HCL Makes Moves Into Experience Design
This week, the global systems integrator (SI) HCL briefed industry analysts on the latest developments in the company’s strategy and service offerings. Based in India, HCL is one of the largest SIs in the world – it earned $7 billion in revenues in its FY 2016, and employs over 110,000 people over 31 countries. As was to be expected, the content was, unsurprisingly, highly focused on IT topics such as automation, analytics, and IoT. What was less expected was the news that in the last year, HCL has been building up a digital practice to offer companies user experience and design services.
Experience design means major cultural change
HCL’s experience design practice is called BEYONDigital. Its leadership includes several former Deloitte Digital executives as well as executives and practitioners from digital practices at similar firms. Currently, there are about 200 people in this organization, whose top executive reports to HCL’s CEO.
The establishment of BEYONDigital represents a potentially big cultural shift for HCL, as the cultures of a global SI and an experience design firm are worlds apart. SI services typically include designing enterprise architectures and/or applications, integrating with existing and new hardware and software, and migrating data and content (see the recently published Digital Clarity Group report “The Five Types of Customer Experience Management Service Providers.”). They tend to follow agile development methodologies, which are characterized by a high level of continuous collaboration with customers and frequent iterations that allow for feedback and adjustments throughout the course of an engagement.
In comparison, experience design firm services include user experience, web design, and digital advertising and marketing. While a design firm may also have technical expertise, it is typically not as deep as that of an SI, and may be limited to a specific software vendor partner’s technology. In addition, design firms are more likely to use waterfall-based development, which puts less emphasis on collaboration and iteration than agile methodologies. Waterfall involves collecting customer requirements, then going away and building a solution that is delivered as the final product.
To be clear, HCL is far from the first global SI to expand into experience design. In 2015, Wipro bought Danish firm Designit. Accenture and IBM have each spent billions over the last two years acquiring digital agencies around the globe to add to their iX and Interactive divisions respectively. So HCL is not the first to be taking on this culture change challenge.
A different approach?
HCL does, however, seem to be taking a different approach to experience design compared to its peers. Rather than trying to mimic a traditional design agency approach to creative-first through acquiring slews of design firms, the BEYONDigital group starts with a thorough understanding and audit of the customer’s digital capabilities from the infrastructure back-end. This recognizes the reality that many firms are far from “digital ready:” grand, wildly creative designs and plans may look good on paper, but without a complete understanding and overhaul of the customer’s back-end infrastructure, network, and applications, those plans are simply impossible to implement. BEYONDigital’s approach ensures that its designs fit within the parameters of the firm’s capabilities. For example, they might refactor existing applications or leverage edge device data in autonomics. These are approaches to reimagining an experience that would typically never be considered by a traditional design or digital agency.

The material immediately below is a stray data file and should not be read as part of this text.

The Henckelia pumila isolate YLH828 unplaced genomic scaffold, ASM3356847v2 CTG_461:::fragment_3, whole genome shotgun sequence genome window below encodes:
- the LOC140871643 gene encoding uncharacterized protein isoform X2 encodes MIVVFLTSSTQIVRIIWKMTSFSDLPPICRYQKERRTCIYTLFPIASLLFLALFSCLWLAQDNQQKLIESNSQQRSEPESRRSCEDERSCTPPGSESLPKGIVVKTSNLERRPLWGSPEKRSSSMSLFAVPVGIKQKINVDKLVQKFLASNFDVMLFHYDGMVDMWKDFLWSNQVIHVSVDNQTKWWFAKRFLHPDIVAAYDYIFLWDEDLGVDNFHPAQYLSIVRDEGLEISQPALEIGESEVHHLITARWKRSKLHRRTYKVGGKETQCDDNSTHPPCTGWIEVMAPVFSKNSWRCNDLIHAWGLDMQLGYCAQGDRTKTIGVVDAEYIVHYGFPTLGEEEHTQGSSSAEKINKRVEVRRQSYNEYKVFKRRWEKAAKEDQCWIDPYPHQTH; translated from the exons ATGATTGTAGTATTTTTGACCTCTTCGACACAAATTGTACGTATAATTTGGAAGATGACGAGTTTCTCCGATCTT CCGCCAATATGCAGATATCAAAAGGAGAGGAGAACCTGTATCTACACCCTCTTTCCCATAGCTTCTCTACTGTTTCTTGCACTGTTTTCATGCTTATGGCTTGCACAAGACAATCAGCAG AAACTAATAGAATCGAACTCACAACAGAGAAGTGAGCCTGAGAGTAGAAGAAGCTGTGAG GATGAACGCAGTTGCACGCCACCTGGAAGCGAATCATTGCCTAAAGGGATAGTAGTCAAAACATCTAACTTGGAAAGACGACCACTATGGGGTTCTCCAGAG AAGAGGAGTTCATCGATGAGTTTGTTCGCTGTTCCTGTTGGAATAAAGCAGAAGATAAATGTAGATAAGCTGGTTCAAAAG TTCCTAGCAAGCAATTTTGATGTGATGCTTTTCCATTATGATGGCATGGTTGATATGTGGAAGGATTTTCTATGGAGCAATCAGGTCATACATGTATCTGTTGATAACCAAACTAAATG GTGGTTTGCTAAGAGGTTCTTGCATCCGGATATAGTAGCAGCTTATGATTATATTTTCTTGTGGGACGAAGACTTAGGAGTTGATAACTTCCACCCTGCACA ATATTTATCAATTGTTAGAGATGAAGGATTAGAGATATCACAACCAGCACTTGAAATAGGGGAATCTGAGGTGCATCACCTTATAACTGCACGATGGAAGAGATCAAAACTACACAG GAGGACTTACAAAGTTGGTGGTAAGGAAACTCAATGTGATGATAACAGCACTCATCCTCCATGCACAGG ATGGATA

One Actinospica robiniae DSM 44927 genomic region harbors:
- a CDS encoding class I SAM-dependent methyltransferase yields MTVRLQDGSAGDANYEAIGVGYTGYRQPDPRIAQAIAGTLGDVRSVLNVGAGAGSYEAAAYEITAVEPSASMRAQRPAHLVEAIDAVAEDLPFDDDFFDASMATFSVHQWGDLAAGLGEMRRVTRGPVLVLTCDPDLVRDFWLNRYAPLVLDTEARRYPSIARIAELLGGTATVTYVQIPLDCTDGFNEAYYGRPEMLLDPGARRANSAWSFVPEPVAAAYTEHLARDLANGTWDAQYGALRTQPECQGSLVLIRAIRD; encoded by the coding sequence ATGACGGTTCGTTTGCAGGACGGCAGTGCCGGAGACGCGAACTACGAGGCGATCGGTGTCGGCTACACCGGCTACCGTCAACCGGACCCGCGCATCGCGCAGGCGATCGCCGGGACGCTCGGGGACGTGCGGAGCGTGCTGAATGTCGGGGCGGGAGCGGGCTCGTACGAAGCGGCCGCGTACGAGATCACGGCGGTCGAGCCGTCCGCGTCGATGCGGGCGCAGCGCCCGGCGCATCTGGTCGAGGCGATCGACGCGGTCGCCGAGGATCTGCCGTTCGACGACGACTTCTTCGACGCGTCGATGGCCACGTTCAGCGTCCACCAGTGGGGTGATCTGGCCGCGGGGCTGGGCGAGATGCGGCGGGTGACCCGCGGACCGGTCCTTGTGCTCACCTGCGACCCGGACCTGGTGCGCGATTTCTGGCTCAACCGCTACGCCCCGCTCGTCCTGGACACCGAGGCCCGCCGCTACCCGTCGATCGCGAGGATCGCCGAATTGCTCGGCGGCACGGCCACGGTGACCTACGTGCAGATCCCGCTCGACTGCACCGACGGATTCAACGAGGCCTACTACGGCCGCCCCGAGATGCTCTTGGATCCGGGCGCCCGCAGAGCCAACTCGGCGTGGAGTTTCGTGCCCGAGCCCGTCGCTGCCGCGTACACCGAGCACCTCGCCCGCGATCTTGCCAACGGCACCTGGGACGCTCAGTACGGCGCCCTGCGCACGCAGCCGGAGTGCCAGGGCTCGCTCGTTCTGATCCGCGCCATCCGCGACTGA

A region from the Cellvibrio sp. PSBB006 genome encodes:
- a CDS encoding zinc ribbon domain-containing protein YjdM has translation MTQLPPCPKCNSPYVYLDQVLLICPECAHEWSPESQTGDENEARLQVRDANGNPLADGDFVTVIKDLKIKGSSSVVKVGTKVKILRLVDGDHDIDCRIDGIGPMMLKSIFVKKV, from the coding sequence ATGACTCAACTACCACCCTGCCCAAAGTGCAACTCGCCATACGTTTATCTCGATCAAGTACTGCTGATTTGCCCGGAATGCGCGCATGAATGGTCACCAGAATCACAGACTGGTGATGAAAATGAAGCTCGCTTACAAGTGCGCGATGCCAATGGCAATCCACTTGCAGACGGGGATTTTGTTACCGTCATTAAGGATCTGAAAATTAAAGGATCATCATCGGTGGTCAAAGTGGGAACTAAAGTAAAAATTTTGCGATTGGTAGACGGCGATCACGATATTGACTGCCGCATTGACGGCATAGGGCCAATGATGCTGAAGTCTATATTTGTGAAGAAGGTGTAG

The BEYONDigital approach also makes sense as it builds on HCL’s advantage of already being embedded in the technology infrastructure of its customers. The firm can capitalize on its track record spanning years of supporting mission-critical functions, not to mention relationships with C-suite and board level decision-makers. These relationships mean that HCL has a way in to propose experience design initiatives as an add-on to existing engagements. Indeed, the customer examples HCL shared this week were just these sorts of engagements: for an existing clothing retailer customer, for example, BEYONDigital built a mobile app for in-store associates enabling them to access customer and inventory data in one place while on the shop floor.
This is not to say that BEYONDigital doesn’t face a formidable set of challenges ahead. For one, the firm needs to be careful is underestimating the ability of a separate division, even one whose top executive reports directly to the CEO, to mesh with the existing culture of the larger organization. A new business unit made up of outsiders like BEYONDigital needs to make significant investments in winning hearts and minds of HCL employees who have been at the company for years or decades. It will need to prove that it is looking to collaborate, not compete, with other business units, which is often the reality of how global service providers operate.
Another challenge HCL faces is ensuring that as it grows BEYONDigital, it retains its unique back-end first approach. Acquisitions are definitely on the horizon, and integrating acquisitions successfully is a challenge in itself. Lastly, a third hurdle for HCL will be building its reputation in experience design. In the short term, existing customers are the low-hanging fruit for BEYONDigital to build its portfolio of successful engagements, but in the longer term, it will need to compete with other service providers for new customers.